We tried a few variations, moving the box around the room, putting it in her path, and finally, Haley would bring it right to her. That box might as well have been the chirp of the smoke alarm battery dying at 3am. Sage was not having any of it!
Next it was time for the real deal. The snake was locked in a clear box with screened ports on the sides. Good for the dogs to see it, smell it and hear it, but totally safe. Speaking of hearing it, that thing was making a lot of noise!
We did many of the same tasks with the real snake, but Sage had already figured out that it was something to stay away from.
We would try but she would never get close to it at all. The e-collar was off for much of the training. I'm not 100% sure but I think it was only triggered initially with the box of skins.
These pictures might be a little redundant, but next it was Patina's turn.
The moment the e-collar 'bit' her.
Patina is both the smartest, and the most stubborn dog I've ever known. She picked it up even faster than Sage and she was hell bent on not getting anywhere near it.
At the end, we practiced standing on opposite corners of the room and having the dogs run to us. Sage took a wide circle while Patina practically crawled over things to follow the perimeter of the room, keeping as much space as possible. This was such a relief for me because Patina's favorite thing in life lately is going and checking out every single rock when we get to a campsite in Glen Canyon. I've just been waiting, hoping that she wouldn't find a snake under one. A couple years back we came across one not more than 15 feet away from the boat, after dark. Fortunately the dogs were all sleeping at the time.
At the end of the training, I was completely sold on the effectiveness. Haley even offers free re-testing to make sure your dog hasn't forgotten. It depends on the dog, but for ours she recommended next year, while for the young, hyperactive Vizsla, she recommended in a couple of months. The re-testing is done in a different location than the training so the dog shouldn't associate the location with how they should react.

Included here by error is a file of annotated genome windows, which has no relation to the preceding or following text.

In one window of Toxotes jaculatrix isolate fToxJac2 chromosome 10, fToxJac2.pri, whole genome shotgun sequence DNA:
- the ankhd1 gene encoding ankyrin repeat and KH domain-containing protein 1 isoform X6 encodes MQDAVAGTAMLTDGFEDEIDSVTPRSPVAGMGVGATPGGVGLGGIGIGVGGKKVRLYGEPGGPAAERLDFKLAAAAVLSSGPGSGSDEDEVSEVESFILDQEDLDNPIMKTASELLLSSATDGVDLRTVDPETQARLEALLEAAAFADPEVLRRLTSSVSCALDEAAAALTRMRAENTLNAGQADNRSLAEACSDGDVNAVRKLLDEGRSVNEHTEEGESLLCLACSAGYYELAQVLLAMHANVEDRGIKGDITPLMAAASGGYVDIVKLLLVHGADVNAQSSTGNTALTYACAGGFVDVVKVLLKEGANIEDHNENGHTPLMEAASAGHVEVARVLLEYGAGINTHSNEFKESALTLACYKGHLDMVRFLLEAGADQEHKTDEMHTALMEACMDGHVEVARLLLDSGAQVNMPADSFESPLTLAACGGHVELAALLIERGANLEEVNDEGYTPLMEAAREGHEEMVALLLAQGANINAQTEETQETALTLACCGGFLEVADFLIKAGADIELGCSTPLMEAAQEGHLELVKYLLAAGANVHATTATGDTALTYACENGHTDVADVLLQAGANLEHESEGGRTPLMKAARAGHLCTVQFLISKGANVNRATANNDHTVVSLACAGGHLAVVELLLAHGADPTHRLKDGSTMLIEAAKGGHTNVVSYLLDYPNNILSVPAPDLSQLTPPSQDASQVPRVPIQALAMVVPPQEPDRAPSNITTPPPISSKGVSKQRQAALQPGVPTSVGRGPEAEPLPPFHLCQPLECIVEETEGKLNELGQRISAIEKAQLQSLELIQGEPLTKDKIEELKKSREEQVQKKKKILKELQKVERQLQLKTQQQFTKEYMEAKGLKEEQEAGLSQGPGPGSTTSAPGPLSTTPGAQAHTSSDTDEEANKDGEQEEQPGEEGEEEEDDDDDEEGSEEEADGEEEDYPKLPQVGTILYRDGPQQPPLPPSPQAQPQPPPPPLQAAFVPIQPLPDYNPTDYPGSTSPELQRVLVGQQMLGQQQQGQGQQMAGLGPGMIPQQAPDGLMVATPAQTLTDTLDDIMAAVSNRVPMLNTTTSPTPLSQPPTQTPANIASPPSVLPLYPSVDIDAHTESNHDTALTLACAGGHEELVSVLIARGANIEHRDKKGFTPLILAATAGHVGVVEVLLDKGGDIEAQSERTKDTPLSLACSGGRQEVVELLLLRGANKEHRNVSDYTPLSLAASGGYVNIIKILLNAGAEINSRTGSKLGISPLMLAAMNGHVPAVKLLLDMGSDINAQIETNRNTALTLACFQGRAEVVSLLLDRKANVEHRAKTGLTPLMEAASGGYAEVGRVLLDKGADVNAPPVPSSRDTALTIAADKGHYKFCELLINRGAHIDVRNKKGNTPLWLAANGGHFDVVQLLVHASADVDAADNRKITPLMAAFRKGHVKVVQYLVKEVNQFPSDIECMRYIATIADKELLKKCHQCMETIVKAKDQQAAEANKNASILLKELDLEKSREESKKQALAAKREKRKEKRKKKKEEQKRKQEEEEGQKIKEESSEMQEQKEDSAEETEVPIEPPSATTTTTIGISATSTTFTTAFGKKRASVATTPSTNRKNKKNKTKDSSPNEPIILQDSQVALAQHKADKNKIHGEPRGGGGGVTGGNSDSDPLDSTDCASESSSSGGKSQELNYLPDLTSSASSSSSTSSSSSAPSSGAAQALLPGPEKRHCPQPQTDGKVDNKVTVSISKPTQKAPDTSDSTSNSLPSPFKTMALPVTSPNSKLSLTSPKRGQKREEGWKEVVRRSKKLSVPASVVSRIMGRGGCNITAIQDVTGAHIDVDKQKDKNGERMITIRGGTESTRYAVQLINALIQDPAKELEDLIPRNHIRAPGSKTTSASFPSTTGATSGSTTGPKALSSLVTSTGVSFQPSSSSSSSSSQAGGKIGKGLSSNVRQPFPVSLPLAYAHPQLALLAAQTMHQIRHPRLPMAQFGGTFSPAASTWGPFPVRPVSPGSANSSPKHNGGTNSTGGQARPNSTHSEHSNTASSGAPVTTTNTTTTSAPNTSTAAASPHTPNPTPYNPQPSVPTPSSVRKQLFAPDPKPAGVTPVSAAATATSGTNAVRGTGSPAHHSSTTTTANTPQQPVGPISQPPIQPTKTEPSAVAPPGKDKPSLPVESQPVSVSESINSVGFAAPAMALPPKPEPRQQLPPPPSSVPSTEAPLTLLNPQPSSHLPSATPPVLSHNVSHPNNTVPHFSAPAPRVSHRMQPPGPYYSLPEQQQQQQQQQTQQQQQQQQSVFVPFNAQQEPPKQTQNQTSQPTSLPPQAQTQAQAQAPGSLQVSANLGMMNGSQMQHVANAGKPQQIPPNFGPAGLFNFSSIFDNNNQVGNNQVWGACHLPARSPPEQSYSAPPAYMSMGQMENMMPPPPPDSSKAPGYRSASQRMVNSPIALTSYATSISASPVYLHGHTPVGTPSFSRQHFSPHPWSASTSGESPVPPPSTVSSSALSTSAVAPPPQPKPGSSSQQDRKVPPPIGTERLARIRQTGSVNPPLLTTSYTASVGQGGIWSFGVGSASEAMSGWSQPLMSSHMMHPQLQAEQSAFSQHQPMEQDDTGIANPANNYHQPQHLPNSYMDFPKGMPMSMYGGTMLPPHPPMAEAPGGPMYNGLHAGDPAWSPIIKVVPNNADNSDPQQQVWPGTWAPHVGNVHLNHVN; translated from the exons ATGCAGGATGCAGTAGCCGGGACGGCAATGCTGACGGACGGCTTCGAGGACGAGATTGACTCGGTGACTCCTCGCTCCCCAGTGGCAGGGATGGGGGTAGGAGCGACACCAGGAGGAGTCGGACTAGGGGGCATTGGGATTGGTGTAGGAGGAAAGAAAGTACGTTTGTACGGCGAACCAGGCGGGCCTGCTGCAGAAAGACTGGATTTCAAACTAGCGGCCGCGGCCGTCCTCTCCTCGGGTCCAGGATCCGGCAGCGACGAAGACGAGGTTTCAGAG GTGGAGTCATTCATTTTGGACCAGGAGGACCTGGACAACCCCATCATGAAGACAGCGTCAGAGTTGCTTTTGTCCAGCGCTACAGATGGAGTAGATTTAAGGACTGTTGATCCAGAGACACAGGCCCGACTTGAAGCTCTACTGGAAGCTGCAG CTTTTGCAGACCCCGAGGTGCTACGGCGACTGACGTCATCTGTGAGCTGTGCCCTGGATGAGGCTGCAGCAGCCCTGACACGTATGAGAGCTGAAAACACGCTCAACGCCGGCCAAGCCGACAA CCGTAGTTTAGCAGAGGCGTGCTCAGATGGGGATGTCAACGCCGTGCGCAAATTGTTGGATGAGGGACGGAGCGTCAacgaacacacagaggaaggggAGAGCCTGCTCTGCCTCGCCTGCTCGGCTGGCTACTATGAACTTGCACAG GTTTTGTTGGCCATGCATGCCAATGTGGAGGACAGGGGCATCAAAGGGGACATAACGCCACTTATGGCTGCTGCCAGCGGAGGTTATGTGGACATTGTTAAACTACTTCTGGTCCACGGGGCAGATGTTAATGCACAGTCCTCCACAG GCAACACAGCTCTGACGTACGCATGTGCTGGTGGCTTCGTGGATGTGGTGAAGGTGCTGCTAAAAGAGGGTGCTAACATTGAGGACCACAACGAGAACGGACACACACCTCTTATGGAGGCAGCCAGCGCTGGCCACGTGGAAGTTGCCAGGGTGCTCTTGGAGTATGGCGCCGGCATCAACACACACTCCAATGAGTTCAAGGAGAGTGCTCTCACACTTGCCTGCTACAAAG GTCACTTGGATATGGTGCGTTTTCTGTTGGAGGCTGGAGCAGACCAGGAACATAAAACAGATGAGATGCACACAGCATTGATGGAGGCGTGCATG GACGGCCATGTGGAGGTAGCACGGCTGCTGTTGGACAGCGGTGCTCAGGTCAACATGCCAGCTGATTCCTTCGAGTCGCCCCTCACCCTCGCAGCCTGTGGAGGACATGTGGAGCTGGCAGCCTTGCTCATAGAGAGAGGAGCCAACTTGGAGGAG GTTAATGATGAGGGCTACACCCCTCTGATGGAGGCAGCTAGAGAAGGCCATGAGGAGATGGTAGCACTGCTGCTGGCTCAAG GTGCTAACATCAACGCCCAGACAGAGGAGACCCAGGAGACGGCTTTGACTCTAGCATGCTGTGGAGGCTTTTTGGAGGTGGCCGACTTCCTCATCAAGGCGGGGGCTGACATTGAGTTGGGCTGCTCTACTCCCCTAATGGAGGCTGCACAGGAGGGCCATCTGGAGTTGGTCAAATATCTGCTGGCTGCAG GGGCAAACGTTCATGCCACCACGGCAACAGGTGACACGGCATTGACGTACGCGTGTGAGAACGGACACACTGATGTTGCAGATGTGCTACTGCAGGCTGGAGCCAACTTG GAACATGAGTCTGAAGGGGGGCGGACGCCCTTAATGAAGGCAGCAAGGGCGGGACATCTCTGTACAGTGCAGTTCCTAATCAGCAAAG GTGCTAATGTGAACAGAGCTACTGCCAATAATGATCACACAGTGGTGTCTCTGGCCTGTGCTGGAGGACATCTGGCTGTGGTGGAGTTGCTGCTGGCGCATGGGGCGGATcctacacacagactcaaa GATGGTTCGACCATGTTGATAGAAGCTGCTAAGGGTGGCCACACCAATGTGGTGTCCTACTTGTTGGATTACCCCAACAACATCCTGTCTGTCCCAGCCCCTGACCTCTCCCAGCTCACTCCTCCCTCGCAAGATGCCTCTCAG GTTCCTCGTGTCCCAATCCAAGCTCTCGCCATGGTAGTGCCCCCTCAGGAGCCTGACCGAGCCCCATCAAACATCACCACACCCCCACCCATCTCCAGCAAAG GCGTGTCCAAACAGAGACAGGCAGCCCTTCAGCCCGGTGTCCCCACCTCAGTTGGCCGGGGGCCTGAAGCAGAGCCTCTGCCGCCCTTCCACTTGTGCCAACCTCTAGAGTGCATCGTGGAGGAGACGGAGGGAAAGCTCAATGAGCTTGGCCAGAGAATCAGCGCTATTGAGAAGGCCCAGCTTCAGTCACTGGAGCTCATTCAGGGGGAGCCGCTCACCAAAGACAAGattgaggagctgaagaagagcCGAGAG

This training is obviously in no way a guarantee that your dog isn't going to get bit by a rattlesnake. But for $125, a one time expense, it is an absolute no brainer for anyone with a dog that spends time outdoors. Even if they don't go hiking a lot, the situation in St. George shows that it can happen right in your yard. This is a win-win-win for all involved. Dogs stay happy and healthy, snakes stay happy and healthy and are feared less, and humans stay happy and not out thousands of dollars (or worse).
Another benefit of all this is that your dog is quite likely going to alert YOU to snakes before you encounter one, possibly saving yourself a trip to the ER. I just want to run and tell everyone I know to go do this NOW. And to make it an even easier decision, Haley is offering Backcountry Post members $10 off the already great regular price of $125. Head on over to her website at http://www.utahsrattlesnakeavoidance.com/ and book an appointment online right now. Your dog, and the rattlesnakes of the world will thank you.
Disclaimer: My dogs training sessions were given at no charge in exchange for promotional consideration on Backcountry Post, however this review is 110% genuine and completely unswayed by that fact. I can honestly not recommend this service strongly enough.